Taliban ban on women’s salons slashes women’s livelihoods and social spaces

3 Min Read
Afghan women stage a protest for their rights at a beauty salon in the Shahr-e-Naw area of Kabul on July 19, 2023. Afghanistan's Taliban authorities have ordered beauty parlours across the country to shut within a month, the vice ministry confirmed the latest curb to squeeze women out of public life. (Photo by AFP) (Photo by -/AFP via Getty Images)

Thousands of beauty parlors across Afghanistan were due to close permanently on Tuesday following an order by Taliban authorities that cuts off one of the few revenue streams available to women, as well as a cherished space for socializing.

The Taliban announced on Tuesday that all beauty salons in Afghanistan must now close as a one-month deadline ended, despite rare public opposition to the edict.

Sadiq Akif Mahjer, spokesman for the Taliban-run Virtue and Vice Ministry, did not say whether it would use force against salons that do not comply.

The ruling is the latest curb on the rights and freedoms of Afghan women and girls following edicts barring them from education, public spaces and most forms of employment. The Taliban said it decided to ban beauty salons because they offered services forbidden by Islam and caused economic hardship for the families of grooms during wedding festivities.

Its earlier announcement of a one-month deadline for salons to wind down their businesses led to a rare public protest in which dozens of beauticians and makeup artists gathered in Kabul, the capital. Security forces used fire hoses and tasers and shot their guns into the air to break up the protest.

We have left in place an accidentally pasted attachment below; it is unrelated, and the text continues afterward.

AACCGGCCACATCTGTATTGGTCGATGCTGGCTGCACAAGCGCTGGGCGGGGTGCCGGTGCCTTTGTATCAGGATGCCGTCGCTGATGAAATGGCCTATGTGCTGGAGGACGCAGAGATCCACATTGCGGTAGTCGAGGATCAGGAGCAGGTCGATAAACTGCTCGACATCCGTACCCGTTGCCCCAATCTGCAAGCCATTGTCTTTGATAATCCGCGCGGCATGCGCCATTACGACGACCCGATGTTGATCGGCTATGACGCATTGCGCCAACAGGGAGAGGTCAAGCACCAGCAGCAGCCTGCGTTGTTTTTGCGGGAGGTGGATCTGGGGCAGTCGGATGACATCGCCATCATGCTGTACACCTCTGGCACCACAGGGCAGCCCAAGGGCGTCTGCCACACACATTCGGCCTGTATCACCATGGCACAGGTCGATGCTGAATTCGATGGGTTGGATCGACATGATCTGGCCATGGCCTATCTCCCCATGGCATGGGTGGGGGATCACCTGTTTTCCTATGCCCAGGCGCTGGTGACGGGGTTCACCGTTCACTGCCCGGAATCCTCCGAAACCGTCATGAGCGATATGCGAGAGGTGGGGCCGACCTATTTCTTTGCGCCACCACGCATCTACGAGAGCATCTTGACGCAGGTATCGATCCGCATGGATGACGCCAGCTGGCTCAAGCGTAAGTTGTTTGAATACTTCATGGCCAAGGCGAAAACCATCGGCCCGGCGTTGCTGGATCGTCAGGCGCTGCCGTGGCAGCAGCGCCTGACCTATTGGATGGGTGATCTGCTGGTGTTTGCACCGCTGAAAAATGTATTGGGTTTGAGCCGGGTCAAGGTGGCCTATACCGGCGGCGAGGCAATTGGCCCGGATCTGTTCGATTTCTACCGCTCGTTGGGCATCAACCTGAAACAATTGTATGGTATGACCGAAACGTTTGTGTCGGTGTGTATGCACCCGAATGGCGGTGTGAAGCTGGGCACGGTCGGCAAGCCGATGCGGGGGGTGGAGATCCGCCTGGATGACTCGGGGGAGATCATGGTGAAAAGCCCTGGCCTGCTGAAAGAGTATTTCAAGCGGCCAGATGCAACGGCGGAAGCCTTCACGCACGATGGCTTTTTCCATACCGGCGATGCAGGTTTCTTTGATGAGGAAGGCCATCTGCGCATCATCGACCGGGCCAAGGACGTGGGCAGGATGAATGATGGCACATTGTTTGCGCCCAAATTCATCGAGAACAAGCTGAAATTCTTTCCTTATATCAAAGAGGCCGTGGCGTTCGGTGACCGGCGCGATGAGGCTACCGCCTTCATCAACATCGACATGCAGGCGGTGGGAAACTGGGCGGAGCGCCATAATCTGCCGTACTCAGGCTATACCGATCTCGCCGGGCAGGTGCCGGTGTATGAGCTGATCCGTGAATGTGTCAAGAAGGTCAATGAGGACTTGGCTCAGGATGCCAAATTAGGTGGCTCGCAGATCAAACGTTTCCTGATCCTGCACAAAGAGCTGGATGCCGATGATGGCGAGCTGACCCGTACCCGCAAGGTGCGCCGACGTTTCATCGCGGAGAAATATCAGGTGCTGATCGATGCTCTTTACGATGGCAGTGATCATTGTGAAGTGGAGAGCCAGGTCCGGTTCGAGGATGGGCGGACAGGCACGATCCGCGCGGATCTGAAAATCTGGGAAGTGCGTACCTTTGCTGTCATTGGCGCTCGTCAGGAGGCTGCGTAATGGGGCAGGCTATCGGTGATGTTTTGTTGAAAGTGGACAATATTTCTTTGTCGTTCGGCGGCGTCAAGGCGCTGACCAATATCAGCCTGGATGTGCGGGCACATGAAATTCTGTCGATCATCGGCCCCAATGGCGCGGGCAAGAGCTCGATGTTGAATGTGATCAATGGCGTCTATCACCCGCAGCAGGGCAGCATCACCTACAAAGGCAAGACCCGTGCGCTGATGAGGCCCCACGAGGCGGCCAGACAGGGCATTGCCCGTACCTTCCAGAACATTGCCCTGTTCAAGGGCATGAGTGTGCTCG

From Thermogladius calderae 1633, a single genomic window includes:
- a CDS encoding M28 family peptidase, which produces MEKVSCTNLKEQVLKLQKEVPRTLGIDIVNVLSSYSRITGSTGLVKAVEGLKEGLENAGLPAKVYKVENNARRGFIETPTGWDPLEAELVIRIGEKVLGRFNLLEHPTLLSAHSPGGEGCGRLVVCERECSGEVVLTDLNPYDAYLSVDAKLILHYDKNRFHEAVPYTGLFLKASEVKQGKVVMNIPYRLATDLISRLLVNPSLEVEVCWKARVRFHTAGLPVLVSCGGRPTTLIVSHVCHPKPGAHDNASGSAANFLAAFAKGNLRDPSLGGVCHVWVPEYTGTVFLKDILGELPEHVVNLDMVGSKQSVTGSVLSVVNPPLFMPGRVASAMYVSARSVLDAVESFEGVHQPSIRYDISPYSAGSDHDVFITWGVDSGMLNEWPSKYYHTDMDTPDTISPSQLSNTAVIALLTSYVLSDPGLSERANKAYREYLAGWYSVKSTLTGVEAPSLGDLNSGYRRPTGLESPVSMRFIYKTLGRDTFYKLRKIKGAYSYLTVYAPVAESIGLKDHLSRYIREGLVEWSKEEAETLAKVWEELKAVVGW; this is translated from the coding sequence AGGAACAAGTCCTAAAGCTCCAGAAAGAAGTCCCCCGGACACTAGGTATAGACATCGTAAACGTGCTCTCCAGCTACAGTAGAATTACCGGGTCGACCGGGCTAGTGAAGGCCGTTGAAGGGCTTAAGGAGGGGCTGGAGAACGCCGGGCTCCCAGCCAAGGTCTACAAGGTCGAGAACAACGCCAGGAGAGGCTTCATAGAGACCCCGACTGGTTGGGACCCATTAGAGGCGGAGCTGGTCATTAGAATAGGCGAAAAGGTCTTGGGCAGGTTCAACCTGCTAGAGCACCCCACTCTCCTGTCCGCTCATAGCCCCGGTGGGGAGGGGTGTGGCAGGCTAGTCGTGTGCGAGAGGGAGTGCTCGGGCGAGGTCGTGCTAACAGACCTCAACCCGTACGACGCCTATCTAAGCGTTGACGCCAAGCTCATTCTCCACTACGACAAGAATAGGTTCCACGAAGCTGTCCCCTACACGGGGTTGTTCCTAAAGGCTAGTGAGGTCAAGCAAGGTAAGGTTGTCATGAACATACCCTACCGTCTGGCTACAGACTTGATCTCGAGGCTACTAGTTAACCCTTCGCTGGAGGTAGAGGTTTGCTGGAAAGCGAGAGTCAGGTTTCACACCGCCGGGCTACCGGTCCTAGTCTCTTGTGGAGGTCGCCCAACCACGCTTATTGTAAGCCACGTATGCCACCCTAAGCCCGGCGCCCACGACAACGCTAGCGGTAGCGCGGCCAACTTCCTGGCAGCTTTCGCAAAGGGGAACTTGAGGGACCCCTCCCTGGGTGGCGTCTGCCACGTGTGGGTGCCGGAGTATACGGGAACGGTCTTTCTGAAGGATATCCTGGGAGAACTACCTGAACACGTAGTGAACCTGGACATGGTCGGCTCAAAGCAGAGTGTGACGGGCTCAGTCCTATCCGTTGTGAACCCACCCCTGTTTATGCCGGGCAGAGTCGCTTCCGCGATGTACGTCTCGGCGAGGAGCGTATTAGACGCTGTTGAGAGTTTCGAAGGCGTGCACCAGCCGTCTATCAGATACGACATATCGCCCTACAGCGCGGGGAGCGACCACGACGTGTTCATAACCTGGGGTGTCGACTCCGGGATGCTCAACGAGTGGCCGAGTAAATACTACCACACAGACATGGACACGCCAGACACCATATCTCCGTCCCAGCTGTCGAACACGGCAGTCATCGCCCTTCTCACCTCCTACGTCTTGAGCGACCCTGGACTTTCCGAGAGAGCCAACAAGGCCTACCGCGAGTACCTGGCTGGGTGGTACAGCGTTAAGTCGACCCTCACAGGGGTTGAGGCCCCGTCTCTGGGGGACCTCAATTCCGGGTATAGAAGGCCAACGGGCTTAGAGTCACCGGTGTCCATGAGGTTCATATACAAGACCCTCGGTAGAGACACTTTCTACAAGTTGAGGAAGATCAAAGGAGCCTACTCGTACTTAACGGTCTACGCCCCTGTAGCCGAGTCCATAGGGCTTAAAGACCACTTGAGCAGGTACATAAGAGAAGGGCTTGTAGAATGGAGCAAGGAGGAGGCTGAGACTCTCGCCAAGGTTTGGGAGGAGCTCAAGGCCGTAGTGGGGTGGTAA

The ban also drew concern from international groups worried about its impact on female entrepreneurs. The United Nations said it was engaged with Afghanistan authorities to get the prohibition reversed.

U.N. Secretary-General Antonio Guterres “supports the efforts by the U.N. Assistance Mission in Afghanistan (UNAMA), which has called on the de facto authorities to halt the edict closing beauty salons. UNAMA has said that this restriction on women’s rights will impact negatively on the economy and contradicts support for women’s entrepreneurship, and we’re seeking a reversal of the bans,” U.N. deputy spokesman Farhan Haq said Monday.

The Taliban listed a series of services offered by beauty salons that it said violated Islam. They included eyebrow shaping, the use of other people’s hair to augment a woman’s natural hair and the application of makeup, which it said interferes with the ablutions required before offering prayers. Grooms’ families have been required by custom to pay for pre-wedding salon visits by brides and their close female relatives.

Share This Article
Leave a comment

Leave a Reply

Your email address will not be published. Required fields are marked *